As the chief editor of much that is published by Hall and Hall and as an avid reader of much that is published by others in our industry, I am struck by the overuse of certain words that I believe were meant to be used sparingly to describe something very special and unusual.
In my last blog, I talked about the true meaning of the word “legacy.” In that instance, I objected to the use of the word rather than the overuse of it but there is no question that it is overused as well.
My current targeted words are “iconic” and “quaint”. These are both words that appear in virtually every ranch brochure I have seen and frankly, they are both words that should be reserved for something that is very special.
Let me begin with the actual definition of quaint. “Quaint means strange and unusual in an old-fashioned and charming way”. Usually, it is used to describe a town. Well, frankly I have yet to meet a town west of the Mississippi that fits that definition! Quaint towns can be found on occasion in New England but certainly not in the American West. The truth is that we have hardly been around long enough to even qualify to be old fashioned much less charming. We do have some old structures and some of them are charming but I have yet to see anything that fits the definition of quaint.
The best definition I can find of iconic is: “Someone or something regarded as embodying the essential characteristics of an era, group, etc. If you describe someone or something as an icon, you mean that they are important as a symbol of a particular thing.” In my mind for something or someone to be iconic, it or they must be quite special and unique if they are to embody the essential characteristics of whatever it is. Nowadays it seems the standards have been lowered and at least half of the towns, mountains, rivers, and ranches in the west have become iconic. It leaves one asking the question: What essential characteristics do they embody? More often than not the answer is quite simply “none”. It is a shame because “iconic” is a term that should be reserved for the very best and it has been cheapened and abused by overuse.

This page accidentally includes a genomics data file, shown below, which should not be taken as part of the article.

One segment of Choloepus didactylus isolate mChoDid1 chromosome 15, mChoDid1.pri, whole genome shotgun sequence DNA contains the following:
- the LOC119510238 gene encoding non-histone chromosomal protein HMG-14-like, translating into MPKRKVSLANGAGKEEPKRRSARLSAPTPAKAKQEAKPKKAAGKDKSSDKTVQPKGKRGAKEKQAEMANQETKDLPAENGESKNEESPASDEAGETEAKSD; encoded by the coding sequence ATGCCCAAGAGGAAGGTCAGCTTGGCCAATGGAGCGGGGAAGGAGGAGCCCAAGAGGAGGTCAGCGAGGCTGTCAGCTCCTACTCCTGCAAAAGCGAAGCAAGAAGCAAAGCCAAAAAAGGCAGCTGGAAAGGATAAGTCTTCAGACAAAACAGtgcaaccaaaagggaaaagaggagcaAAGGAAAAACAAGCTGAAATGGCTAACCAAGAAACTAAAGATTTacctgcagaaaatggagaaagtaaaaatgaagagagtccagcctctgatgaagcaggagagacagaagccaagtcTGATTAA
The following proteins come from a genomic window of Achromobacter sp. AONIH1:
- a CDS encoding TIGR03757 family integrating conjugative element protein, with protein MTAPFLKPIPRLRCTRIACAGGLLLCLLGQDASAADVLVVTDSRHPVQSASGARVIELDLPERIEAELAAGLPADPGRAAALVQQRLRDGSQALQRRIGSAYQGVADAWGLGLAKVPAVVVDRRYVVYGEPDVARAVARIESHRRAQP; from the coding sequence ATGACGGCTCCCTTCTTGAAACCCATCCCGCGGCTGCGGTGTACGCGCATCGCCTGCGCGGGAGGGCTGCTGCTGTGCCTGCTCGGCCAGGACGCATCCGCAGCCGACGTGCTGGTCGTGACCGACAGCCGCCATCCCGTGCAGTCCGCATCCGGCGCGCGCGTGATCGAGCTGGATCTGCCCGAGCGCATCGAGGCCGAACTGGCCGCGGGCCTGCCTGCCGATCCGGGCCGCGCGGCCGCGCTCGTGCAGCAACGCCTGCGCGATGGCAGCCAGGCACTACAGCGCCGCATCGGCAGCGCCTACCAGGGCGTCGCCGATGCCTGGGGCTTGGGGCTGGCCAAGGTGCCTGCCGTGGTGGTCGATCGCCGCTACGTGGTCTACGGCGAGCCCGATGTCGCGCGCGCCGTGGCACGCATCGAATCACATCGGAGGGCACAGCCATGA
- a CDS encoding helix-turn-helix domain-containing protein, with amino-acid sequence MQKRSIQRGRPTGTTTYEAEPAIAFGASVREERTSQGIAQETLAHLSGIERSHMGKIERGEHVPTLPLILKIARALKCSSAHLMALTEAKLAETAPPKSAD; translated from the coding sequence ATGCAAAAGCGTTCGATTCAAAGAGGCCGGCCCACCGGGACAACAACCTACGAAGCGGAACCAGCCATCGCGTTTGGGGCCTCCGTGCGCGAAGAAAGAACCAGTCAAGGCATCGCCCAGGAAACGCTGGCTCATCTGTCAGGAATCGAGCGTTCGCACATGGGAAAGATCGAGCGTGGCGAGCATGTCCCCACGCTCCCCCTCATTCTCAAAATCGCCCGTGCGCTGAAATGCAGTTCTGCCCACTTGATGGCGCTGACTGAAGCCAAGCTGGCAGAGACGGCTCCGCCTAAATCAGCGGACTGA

Perhaps I am hypersensitive as a wordsmith, but I do mourn the loss of great and meaningful words that have been destroyed by overuse. I do not object to people using common descriptive words like “beautiful” or “spectacular” because these are terms that are more personal. Something might be beautiful to one person and ugly to another and vice versa. These words do not necessarily lose their value by being used a lot. They are expressing someone’s opinion. It’s the words that actually specifically describe something that loses their value when they are applied inappropriately.